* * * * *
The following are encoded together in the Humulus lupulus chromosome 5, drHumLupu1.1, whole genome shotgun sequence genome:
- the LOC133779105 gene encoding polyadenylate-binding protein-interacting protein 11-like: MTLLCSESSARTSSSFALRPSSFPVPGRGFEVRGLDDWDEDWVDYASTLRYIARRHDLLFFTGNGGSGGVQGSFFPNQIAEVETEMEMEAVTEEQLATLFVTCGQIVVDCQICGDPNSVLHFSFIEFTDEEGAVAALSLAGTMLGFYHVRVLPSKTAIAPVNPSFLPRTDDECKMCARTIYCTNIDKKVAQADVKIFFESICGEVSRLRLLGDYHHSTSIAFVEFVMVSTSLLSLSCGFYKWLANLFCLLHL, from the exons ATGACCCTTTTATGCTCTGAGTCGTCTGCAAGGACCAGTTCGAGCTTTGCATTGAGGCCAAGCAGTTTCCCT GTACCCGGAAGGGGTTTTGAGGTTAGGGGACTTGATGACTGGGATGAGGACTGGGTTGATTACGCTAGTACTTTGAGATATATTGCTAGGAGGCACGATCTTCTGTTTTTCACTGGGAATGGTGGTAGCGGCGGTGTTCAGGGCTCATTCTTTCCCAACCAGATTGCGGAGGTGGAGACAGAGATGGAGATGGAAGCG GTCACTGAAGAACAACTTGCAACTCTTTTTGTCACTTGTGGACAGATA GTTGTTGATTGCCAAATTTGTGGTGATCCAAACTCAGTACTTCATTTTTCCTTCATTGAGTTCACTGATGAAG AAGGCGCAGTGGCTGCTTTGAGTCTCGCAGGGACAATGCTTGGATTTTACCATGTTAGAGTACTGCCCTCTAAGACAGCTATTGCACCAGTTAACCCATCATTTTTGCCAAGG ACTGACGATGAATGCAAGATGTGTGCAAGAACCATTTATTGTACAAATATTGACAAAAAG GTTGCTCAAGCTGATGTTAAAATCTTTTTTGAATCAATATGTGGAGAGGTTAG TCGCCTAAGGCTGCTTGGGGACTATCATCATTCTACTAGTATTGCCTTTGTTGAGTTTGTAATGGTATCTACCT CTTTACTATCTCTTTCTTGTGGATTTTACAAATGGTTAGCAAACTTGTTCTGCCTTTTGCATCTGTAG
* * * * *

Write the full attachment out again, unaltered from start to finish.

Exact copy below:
The following are encoded together in the Humulus lupulus chromosome 5, drHumLupu1.1, whole genome shotgun sequence genome:
- the LOC133779105 gene encoding polyadenylate-binding protein-interacting protein 11-like: MTLLCSESSARTSSSFALRPSSFPVPGRGFEVRGLDDWDEDWVDYASTLRYIARRHDLLFFTGNGGSGGVQGSFFPNQIAEVETEMEMEAVTEEQLATLFVTCGQIVVDCQICGDPNSVLHFSFIEFTDEEGAVAALSLAGTMLGFYHVRVLPSKTAIAPVNPSFLPRTDDECKMCARTIYCTNIDKKVAQADVKIFFESICGEVSRLRLLGDYHHSTSIAFVEFVMVSTSLLSLSCGFYKWLANLFCLLHL, from the exons ATGACCCTTTTATGCTCTGAGTCGTCTGCAAGGACCAGTTCGAGCTTTGCATTGAGGCCAAGCAGTTTCCCT GTACCCGGAAGGGGTTTTGAGGTTAGGGGACTTGATGACTGGGATGAGGACTGGGTTGATTACGCTAGTACTTTGAGATATATTGCTAGGAGGCACGATCTTCTGTTTTTCACTGGGAATGGTGGTAGCGGCGGTGTTCAGGGCTCATTCTTTCCCAACCAGATTGCGGAGGTGGAGACAGAGATGGAGATGGAAGCG GTCACTGAAGAACAACTTGCAACTCTTTTTGTCACTTGTGGACAGATA GTTGTTGATTGCCAAATTTGTGGTGATCCAAACTCAGTACTTCATTTTTCCTTCATTGAGTTCACTGATGAAG AAGGCGCAGTGGCTGCTTTGAGTCTCGCAGGGACAATGCTTGGATTTTACCATGTTAGAGTACTGCCCTCTAAGACAGCTATTGCACCAGTTAACCCATCATTTTTGCCAAGG ACTGACGATGAATGCAAGATGTGTGCAAGAACCATTTATTGTACAAATATTGACAAAAAG GTTGCTCAAGCTGATGTTAAAATCTTTTTTGAATCAATATGTGGAGAGGTTAG TCGCCTAAGGCTGCTTGGGGACTATCATCATTCTACTAGTATTGCCTTTGTTGAGTTTGTAATGGTATCTACCT CTTTACTATCTCTTTCTTGTGGATTTTACAAATGGTTAGCAAACTTGTTCTGCCTTTTGCATCTGTAG